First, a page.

Drugs that generate DNA crosslinks are among the most effective cancer chemotherapeutic agents. These drugs fall in several classes of bi-functional molecules that generate DNA mono-adducts, intrastrand and interstrand crosslinks and are the standard of care for many malignancies. Interstrand crosslinks (ICLs) block many DNA transactions and are thought to be the cytotoxic lesions responsible for most crosslinking drug efficacy. Their efficacy however, varies among cell types or patients. There are two major challenges associated with these compounds: 1) dose-limiting toxicity, primarily in the blood, and 2) acquired resistance. The goal of this proposal is to characterize the mechanisms of ICL repair to better understand and ultimately improve the mode of action of crosslinking agent-based chemotherapy. ICLs are repaired during and outside of S-phase. Replication-independent ICL repair (RIR) is robust and critical for survival in treated mammalian cells. The proposed studies specifically address the mechanism of ICL repair in the absence of other DNA lesions and therefore focus on the most clinically relevant repair reaction triggered by crosslinking drugs. Specifically, we propose to identify the nucleases (Aim 1) and DNA polymerases (Aim 2) involved in RIR. Finally, we propose to evaluate the impact of replication-dependent and -independent ICL repair on crosslinking drugs efficacy. We hypothesize that targeting these factors could increase the sensitivity of tumor cells to crosslinking agents and reduce the incidence of resistance. Our approach will combine biochemistry in cell-free extracts with innovative ICL repair assays in normal and tumor cells. We anticipate that a better understanding of the molecular mechanisms of ICL repair will shed light on the contribution of ICL lesions to crosslinking drug toxicity and on the impact of DNA repair on resistance to crosslinking therapy.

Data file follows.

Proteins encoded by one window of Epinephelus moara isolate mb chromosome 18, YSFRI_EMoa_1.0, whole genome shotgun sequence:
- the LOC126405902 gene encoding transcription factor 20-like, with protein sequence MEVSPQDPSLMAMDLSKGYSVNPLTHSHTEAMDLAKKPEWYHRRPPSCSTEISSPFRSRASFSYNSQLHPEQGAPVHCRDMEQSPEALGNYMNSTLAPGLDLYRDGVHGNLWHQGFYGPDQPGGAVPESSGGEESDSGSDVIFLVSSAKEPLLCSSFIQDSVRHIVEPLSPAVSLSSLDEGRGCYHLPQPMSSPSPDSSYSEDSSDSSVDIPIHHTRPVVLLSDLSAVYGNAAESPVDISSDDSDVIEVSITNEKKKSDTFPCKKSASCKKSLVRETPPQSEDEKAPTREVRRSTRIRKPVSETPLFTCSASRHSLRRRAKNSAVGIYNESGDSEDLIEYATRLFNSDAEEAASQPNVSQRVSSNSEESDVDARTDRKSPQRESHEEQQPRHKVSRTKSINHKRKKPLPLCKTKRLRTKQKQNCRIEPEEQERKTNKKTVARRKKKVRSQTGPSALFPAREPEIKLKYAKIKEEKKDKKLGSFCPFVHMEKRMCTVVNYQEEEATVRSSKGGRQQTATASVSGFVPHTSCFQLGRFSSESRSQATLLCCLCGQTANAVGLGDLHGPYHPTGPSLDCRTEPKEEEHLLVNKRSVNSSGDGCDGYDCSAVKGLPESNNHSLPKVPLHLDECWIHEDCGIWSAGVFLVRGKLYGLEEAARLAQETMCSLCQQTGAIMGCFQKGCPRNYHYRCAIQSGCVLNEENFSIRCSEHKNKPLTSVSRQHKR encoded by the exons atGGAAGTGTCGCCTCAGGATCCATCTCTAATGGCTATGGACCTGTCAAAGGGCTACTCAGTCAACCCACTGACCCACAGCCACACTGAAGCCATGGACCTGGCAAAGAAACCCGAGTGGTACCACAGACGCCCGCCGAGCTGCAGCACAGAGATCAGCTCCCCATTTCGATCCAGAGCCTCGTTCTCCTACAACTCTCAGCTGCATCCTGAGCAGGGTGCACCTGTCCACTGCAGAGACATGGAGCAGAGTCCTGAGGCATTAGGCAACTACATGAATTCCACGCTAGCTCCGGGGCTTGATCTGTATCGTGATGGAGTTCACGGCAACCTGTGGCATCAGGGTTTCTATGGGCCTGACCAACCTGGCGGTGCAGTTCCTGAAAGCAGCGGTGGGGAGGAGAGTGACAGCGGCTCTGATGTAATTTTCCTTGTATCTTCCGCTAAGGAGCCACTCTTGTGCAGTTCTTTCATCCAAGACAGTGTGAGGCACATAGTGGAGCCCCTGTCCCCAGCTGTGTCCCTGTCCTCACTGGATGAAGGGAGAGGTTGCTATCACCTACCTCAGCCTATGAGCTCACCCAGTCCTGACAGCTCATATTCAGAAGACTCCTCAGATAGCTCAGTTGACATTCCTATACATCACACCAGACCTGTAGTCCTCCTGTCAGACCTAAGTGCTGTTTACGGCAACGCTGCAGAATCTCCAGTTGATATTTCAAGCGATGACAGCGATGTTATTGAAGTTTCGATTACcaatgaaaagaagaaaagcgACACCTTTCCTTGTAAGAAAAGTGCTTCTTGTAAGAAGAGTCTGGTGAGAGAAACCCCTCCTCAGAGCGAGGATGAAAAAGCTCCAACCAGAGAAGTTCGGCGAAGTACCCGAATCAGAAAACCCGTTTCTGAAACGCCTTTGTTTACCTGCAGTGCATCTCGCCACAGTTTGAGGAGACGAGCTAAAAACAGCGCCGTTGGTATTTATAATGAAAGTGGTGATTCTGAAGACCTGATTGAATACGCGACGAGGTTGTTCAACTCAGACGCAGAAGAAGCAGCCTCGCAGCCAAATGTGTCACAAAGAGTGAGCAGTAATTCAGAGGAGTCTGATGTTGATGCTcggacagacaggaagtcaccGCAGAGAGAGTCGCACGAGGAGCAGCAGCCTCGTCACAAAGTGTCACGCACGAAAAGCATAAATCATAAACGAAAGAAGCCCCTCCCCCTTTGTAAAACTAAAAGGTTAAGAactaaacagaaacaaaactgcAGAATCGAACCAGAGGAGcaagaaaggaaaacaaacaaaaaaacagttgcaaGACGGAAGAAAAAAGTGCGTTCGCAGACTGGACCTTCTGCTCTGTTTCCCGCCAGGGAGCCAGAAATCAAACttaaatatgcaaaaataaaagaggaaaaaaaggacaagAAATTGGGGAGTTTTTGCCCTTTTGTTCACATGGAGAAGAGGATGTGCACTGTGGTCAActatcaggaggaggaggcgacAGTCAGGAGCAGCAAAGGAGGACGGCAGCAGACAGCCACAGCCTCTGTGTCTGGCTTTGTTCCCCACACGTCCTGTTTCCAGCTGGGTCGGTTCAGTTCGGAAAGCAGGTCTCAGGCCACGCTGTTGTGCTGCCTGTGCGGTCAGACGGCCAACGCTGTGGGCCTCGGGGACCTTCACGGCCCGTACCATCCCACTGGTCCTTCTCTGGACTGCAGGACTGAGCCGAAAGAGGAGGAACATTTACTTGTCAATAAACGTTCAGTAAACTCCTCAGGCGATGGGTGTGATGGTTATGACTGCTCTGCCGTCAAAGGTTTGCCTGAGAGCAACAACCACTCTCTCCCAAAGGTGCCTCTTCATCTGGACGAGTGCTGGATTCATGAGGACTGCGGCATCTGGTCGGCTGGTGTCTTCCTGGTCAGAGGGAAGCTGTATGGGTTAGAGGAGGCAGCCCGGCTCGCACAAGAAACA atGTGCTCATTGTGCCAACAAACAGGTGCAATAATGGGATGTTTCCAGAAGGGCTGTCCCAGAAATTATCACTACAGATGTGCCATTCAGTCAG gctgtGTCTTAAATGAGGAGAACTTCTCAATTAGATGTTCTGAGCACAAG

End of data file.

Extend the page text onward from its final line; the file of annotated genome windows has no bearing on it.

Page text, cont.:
The proposed research is highly relevant to public health. A better understanding of the enzymes responsible for DNA interstrand crosslink (ICL) repair is warranted to unravel the mechanism of action of drugs that generate ICLs work. It will also provide insight into why these drugs, which are routinely used in chemotherapeutic protocols, have variable efficacy among cell types or patients. It can help explain how resistance to these drugs arises. Finally, the proposed research will identify potential targets to sensitize cells and to prevent resistance to crosslinking drugs.
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